Omarosa Manigault, one of the most infamous contestants to ever grace Donald Trump's reality series The Apprentice, will join the president's team, most likely in a public engagement role, after also working on his campaign. A senior member of Trump's transition team confirmed the news to CNN on Wednesday. Here's what you need to know about Manigault as she prepares for work in the Trump administration.
1. The Apprentice is her claim to fame.
In 2004, Manigault became a household name (at least among reality TV fans) thanks to her appearance on season one of Donald Trump's NBC series, The Apprentice. She was eliminated in week nine of the season but left a lasting mark on the series. Many considered her the "villain" of the show's first season, thanks to her often ruthless gameplay.
In 2008, Manigault appeared in season one of The Celebrity Apprentice (where she was the only former Apprentice contestant invited to compete). Her appearance was again controversial, thanks to a season-long feud with Piers Morgan (who ultimately won the season), until she was eliminated in episode 10.
Manigault made a third Apprentice appearance in 2013, on the All-Stars season of Celebrity Apprentice, in which she was fired yet again.
2. She's worked in the White House before.
Manigault, who also goes by the singular name Omarosa, worked in the Clinton administration before her Apprentice fame. There, she reportedly had four jobs in two years, including a stint as a scheduling correspondent for Vice President Al Gore. Fellow White House staffers from the time have described Manigault's tenure as less-than-smooth - and she seems to agree.
“At 23, I got appointed to the White House. That was not a place to learn how to be a young professional," she said during a 2004 panel on women's experiences in male-dominated industries. "That’s a very difficult environment, because they don’t believe in training. They just kind of throw you in the fire."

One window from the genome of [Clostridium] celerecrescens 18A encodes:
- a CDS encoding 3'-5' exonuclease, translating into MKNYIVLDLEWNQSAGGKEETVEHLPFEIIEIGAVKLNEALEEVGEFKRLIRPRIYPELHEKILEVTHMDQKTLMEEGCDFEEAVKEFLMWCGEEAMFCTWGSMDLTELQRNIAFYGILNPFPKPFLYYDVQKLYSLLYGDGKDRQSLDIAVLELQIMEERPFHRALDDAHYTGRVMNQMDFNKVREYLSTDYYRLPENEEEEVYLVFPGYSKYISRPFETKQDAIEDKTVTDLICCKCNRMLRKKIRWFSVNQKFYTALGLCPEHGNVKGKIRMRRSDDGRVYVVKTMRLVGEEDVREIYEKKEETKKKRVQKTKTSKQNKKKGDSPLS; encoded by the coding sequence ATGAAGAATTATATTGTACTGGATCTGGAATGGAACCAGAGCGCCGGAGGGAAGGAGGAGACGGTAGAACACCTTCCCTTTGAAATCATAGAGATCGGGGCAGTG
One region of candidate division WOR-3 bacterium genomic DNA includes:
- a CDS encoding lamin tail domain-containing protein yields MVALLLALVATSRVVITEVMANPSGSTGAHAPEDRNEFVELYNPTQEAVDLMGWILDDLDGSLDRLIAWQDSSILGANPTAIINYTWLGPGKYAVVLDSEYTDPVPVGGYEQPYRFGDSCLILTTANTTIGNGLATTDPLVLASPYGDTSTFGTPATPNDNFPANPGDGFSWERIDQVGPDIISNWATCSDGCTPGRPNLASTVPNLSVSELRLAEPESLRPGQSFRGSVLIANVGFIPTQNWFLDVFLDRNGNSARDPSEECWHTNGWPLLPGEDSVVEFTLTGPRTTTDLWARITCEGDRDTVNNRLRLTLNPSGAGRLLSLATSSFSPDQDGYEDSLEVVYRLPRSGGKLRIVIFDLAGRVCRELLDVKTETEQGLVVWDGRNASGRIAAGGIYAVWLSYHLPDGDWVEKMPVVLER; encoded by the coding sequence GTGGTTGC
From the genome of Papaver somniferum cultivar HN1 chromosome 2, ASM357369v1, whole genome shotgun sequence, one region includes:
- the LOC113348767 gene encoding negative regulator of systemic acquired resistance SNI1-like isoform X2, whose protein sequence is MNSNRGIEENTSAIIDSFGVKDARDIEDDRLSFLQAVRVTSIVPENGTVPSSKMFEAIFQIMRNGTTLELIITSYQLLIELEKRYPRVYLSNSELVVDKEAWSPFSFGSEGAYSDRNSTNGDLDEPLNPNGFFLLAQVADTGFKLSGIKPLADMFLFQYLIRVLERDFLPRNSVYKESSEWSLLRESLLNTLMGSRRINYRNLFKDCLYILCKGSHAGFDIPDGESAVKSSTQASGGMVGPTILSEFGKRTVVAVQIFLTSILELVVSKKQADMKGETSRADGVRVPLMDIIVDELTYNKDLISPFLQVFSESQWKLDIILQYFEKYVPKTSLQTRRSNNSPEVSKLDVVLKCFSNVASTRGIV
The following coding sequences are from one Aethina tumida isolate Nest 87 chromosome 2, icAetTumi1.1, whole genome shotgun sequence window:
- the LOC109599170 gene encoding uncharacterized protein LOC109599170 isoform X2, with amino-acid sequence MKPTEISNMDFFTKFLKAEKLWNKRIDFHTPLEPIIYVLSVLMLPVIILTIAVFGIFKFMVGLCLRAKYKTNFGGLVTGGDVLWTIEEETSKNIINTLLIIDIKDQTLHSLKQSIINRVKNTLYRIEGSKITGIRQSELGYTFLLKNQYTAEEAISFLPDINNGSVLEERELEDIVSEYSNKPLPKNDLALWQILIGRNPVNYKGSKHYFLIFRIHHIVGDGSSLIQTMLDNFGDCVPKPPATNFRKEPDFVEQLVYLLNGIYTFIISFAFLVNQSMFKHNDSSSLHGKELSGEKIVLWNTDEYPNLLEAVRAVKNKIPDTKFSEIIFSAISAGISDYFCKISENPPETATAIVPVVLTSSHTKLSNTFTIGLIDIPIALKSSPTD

3. She hasn't always been a political supporter of Trump's.
Initially, Manigault supported Hillary Clinton. In 2014, she tweeted that she was "ready for Hillary."
In fact, Manigault has a long history as a Democrat. In October, she spoke to the New York Times about her political leanings. "I've been very vocal about the fact that I had been a Democrat my entire life," she said. "As an African-American, that's what we tend to do."
And in 2012, she Instagrammed herself in Chicago, celebrating Barack Obama's re-election.
4. But she ended up joining Team Trump in the end.
Despite her early support for Hillary Clinton and past support of Democrats, Manigault did come around to Trump's camp. In July 2016, she joined his campaign as the director of African-American outreach for his campaign.
In September, she explained her decision to work with Trump politically. “I believe the first reason that Donald Trump is running for president is because he truly believes that he can help turn the nation around,” Manigault told Frontline. “The second reason I believe is that this is the greatest position in the world, to be at the center of political power, of the universe. But more importantly, every critic, every detractor will have to bow down to President Trump.” That "bow down" comment didn't go over too well.
As director of African-American outreach for the Trump campaign, Manigault coordinated pivotal in-person outreach from Trump to the African-American community, including his first visit to an African-American church, at Great Faith International Ministries in Detroit.
5. She has multiple degrees and even a preacher's license.